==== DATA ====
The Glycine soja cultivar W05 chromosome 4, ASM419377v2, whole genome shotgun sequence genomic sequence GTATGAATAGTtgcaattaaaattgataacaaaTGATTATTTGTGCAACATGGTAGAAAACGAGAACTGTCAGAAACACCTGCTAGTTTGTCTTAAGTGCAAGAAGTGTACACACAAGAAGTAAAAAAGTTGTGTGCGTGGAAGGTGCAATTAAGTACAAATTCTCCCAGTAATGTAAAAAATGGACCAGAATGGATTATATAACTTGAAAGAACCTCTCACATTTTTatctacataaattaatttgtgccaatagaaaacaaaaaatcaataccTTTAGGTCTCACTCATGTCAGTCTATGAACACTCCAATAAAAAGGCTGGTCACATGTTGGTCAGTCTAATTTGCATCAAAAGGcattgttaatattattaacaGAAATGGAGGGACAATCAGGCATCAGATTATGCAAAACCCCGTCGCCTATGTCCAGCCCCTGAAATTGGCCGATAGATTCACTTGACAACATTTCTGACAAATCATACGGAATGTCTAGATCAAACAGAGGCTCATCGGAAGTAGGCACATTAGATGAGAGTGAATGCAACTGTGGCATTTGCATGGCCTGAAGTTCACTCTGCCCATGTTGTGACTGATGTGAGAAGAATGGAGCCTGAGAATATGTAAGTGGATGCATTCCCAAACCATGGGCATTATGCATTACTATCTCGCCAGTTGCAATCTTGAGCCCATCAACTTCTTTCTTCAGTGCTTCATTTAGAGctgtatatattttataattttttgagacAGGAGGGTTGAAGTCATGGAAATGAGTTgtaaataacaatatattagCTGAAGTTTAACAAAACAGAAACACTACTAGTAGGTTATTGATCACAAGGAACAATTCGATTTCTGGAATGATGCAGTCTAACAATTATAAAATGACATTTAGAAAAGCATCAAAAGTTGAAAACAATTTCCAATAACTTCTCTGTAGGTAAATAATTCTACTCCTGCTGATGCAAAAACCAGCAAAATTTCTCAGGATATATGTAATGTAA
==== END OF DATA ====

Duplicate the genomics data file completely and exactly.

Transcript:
The Glycine soja cultivar W05 chromosome 4, ASM419377v2, whole genome shotgun sequence genomic sequence GTATGAATAGTtgcaattaaaattgataacaaaTGATTATTTGTGCAACATGGTAGAAAACGAGAACTGTCAGAAACACCTGCTAGTTTGTCTTAAGTGCAAGAAGTGTACACACAAGAAGTAAAAAAGTTGTGTGCGTGGAAGGTGCAATTAAGTACAAATTCTCCCAGTAATGTAAAAAATGGACCAGAATGGATTATATAACTTGAAAGAACCTCTCACATTTTTatctacataaattaatttgtgccaatagaaaacaaaaaatcaataccTTTAGGTCTCACTCATGTCAGTCTATGAACACTCCAATAAAAAGGCTGGTCACATGTTGGTCAGTCTAATTTGCATCAAAAGGcattgttaatattattaacaGAAATGGAGGGACAATCAGGCATCAGATTATGCAAAACCCCGTCGCCTATGTCCAGCCCCTGAAATTGGCCGATAGATTCACTTGACAACATTTCTGACAAATCATACGGAATGTCTAGATCAAACAGAGGCTCATCGGAAGTAGGCACATTAGATGAGAGTGAATGCAACTGTGGCATTTGCATGGCCTGAAGTTCACTCTGCCCATGTTGTGACTGATGTGAGAAGAATGGAGCCTGAGAATATGTAAGTGGATGCATTCCCAAACCATGGGCATTATGCATTACTATCTCGCCAGTTGCAATCTTGAGCCCATCAACTTCTTTCTTCAGTGCTTCATTTAGAGctgtatatattttataattttttgagacAGGAGGGTTGAAGTCATGGAAATGAGTTgtaaataacaatatattagCTGAAGTTTAACAAAACAGAAACACTACTAGTAGGTTATTGATCACAAGGAACAATTCGATTTCTGGAATGATGCAGTCTAACAATTATAAAATGACATTTAGAAAAGCATCAAAAGTTGAAAACAATTTCCAATAACTTCTCTGTAGGTAAATAATTCTACTCCTGCTGATGCAAAAACCAGCAAAATTTCTCAGGATATATGTAATGTAA